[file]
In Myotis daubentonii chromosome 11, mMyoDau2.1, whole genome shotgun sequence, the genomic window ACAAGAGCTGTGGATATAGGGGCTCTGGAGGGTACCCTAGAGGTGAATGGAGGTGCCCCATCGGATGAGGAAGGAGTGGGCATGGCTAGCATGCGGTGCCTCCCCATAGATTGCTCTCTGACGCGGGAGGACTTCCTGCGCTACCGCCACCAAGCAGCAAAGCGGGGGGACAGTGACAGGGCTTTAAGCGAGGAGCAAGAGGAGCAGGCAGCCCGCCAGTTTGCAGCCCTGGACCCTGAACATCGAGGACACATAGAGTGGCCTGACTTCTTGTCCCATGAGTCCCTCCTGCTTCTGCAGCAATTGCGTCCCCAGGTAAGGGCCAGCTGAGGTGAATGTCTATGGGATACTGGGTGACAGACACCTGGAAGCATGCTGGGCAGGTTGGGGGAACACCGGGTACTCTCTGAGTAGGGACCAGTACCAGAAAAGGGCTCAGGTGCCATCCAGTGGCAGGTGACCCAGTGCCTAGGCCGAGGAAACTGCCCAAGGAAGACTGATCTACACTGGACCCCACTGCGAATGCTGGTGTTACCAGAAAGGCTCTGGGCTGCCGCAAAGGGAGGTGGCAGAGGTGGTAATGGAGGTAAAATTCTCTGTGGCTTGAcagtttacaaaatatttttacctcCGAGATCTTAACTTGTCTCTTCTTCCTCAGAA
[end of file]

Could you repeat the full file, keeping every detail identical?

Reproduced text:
In Myotis daubentonii chromosome 11, mMyoDau2.1, whole genome shotgun sequence, the genomic window ACAAGAGCTGTGGATATAGGGGCTCTGGAGGGTACCCTAGAGGTGAATGGAGGTGCCCCATCGGATGAGGAAGGAGTGGGCATGGCTAGCATGCGGTGCCTCCCCATAGATTGCTCTCTGACGCGGGAGGACTTCCTGCGCTACCGCCACCAAGCAGCAAAGCGGGGGGACAGTGACAGGGCTTTAAGCGAGGAGCAAGAGGAGCAGGCAGCCCGCCAGTTTGCAGCCCTGGACCCTGAACATCGAGGACACATAGAGTGGCCTGACTTCTTGTCCCATGAGTCCCTCCTGCTTCTGCAGCAATTGCGTCCCCAGGTAAGGGCCAGCTGAGGTGAATGTCTATGGGATACTGGGTGACAGACACCTGGAAGCATGCTGGGCAGGTTGGGGGAACACCGGGTACTCTCTGAGTAGGGACCAGTACCAGAAAAGGGCTCAGGTGCCATCCAGTGGCAGGTGACCCAGTGCCTAGGCCGAGGAAACTGCCCAAGGAAGACTGATCTACACTGGACCCCACTGCGAATGCTGGTGTTACCAGAAAGGCTCTGGGCTGCCGCAAAGGGAGGTGGCAGAGGTGGTAATGGAGGTAAAATTCTCTGTGGCTTGAcagtttacaaaatatttttacctcCGAGATCTTAACTTGTCTCTTCTTCCTCAGAA